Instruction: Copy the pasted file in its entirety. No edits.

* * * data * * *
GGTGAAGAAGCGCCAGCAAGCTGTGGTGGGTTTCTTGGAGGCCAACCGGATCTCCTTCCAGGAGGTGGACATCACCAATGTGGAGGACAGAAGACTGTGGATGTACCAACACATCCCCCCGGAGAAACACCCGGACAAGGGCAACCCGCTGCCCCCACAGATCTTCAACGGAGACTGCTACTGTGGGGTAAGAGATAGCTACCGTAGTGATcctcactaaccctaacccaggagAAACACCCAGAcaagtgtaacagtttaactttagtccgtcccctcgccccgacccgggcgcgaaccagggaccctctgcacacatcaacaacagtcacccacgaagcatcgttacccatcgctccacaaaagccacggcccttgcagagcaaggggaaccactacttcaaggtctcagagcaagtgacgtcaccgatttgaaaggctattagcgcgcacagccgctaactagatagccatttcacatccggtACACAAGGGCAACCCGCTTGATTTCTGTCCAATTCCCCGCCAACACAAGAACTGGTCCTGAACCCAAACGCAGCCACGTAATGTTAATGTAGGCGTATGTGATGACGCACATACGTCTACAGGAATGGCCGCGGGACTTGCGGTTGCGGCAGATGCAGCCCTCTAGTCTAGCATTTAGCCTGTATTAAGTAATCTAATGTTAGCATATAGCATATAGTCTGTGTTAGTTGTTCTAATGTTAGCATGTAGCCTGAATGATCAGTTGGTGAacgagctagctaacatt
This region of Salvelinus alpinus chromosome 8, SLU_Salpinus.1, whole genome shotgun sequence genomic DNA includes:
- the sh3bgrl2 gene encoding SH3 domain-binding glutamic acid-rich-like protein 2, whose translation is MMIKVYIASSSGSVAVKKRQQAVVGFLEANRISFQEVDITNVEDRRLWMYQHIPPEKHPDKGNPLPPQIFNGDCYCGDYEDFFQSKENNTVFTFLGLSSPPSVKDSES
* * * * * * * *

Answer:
GGTGAAGAAGCGCCAGCAAGCTGTGGTGGGTTTCTTGGAGGCCAACCGGATCTCCTTCCAGGAGGTGGACATCACCAATGTGGAGGACAGAAGACTGTGGATGTACCAACACATCCCCCCGGAGAAACACCCGGACAAGGGCAACCCGCTGCCCCCACAGATCTTCAACGGAGACTGCTACTGTGGGGTAAGAGATAGCTACCGTAGTGATcctcactaaccctaacccaggagAAACACCCAGAcaagtgtaacagtttaactttagtccgtcccctcgccccgacccgggcgcgaaccagggaccctctgcacacatcaacaacagtcacccacgaagcatcgttacccatcgctccacaaaagccacggcccttgcagagcaaggggaaccactacttcaaggtctcagagcaagtgacgtcaccgatttgaaaggctattagcgcgcacagccgctaactagatagccatttcacatccggtACACAAGGGCAACCCGCTTGATTTCTGTCCAATTCCCCGCCAACACAAGAACTGGTCCTGAACCCAAACGCAGCCACGTAATGTTAATGTAGGCGTATGTGATGACGCACATACGTCTACAGGAATGGCCGCGGGACTTGCGGTTGCGGCAGATGCAGCCCTCTAGTCTAGCATTTAGCCTGTATTAAGTAATCTAATGTTAGCATATAGCATATAGTCTGTGTTAGTTGTTCTAATGTTAGCATGTAGCCTGAATGATCAGTTGGTGAacgagctagctaacatt
This region of Salvelinus alpinus chromosome 8, SLU_Salpinus.1, whole genome shotgun sequence genomic DNA includes:
- the sh3bgrl2 gene encoding SH3 domain-binding glutamic acid-rich-like protein 2, whose translation is MMIKVYIASSSGSVAVKKRQQAVVGFLEANRISFQEVDITNVEDRRLWMYQHIPPEKHPDKGNPLPPQIFNGDCYCGDYEDFFQSKENNTVFTFLGLSSPPSVKDSES